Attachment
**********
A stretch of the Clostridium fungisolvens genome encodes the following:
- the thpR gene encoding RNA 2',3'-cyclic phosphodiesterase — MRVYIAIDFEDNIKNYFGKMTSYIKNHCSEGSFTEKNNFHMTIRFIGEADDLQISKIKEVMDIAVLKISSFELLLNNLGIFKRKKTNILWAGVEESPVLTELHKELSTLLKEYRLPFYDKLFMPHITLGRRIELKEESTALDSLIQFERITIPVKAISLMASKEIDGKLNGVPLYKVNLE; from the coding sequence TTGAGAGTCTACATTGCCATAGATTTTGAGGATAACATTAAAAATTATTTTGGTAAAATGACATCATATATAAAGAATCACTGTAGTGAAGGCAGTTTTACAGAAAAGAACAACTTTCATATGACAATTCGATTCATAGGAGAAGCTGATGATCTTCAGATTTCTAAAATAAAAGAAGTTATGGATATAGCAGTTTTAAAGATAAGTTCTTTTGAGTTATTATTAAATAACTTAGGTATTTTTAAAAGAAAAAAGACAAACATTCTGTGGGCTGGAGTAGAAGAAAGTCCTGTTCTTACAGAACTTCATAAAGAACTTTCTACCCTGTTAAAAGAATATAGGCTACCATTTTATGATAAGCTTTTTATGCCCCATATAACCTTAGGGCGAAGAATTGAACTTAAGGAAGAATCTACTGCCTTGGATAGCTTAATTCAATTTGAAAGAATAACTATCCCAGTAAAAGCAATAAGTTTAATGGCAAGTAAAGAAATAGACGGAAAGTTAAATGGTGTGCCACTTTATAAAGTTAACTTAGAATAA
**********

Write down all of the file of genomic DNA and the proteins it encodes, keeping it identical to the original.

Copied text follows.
A stretch of the Clostridium fungisolvens genome encodes the following:
- the thpR gene encoding RNA 2',3'-cyclic phosphodiesterase — MRVYIAIDFEDNIKNYFGKMTSYIKNHCSEGSFTEKNNFHMTIRFIGEADDLQISKIKEVMDIAVLKISSFELLLNNLGIFKRKKTNILWAGVEESPVLTELHKELSTLLKEYRLPFYDKLFMPHITLGRRIELKEESTALDSLIQFERITIPVKAISLMASKEIDGKLNGVPLYKVNLE; from the coding sequence TTGAGAGTCTACATTGCCATAGATTTTGAGGATAACATTAAAAATTATTTTGGTAAAATGACATCATATATAAAGAATCACTGTAGTGAAGGCAGTTTTACAGAAAAGAACAACTTTCATATGACAATTCGATTCATAGGAGAAGCTGATGATCTTCAGATTTCTAAAATAAAAGAAGTTATGGATATAGCAGTTTTAAAGATAAGTTCTTTTGAGTTATTATTAAATAACTTAGGTATTTTTAAAAGAAAAAAGACAAACATTCTGTGGGCTGGAGTAGAAGAAAGTCCTGTTCTTACAGAACTTCATAAAGAACTTTCTACCCTGTTAAAAGAATATAGGCTACCATTTTATGATAAGCTTTTTATGCCCCATATAACCTTAGGGCGAAGAATTGAACTTAAGGAAGAATCTACTGCCTTGGATAGCTTAATTCAATTTGAAAGAATAACTATCCCAGTAAAAGCAATAAGTTTAATGGCAAGTAAAGAAATAGACGGAAAGTTAAATGGTGTGCCACTTTATAAAGTTAACTTAGAATAA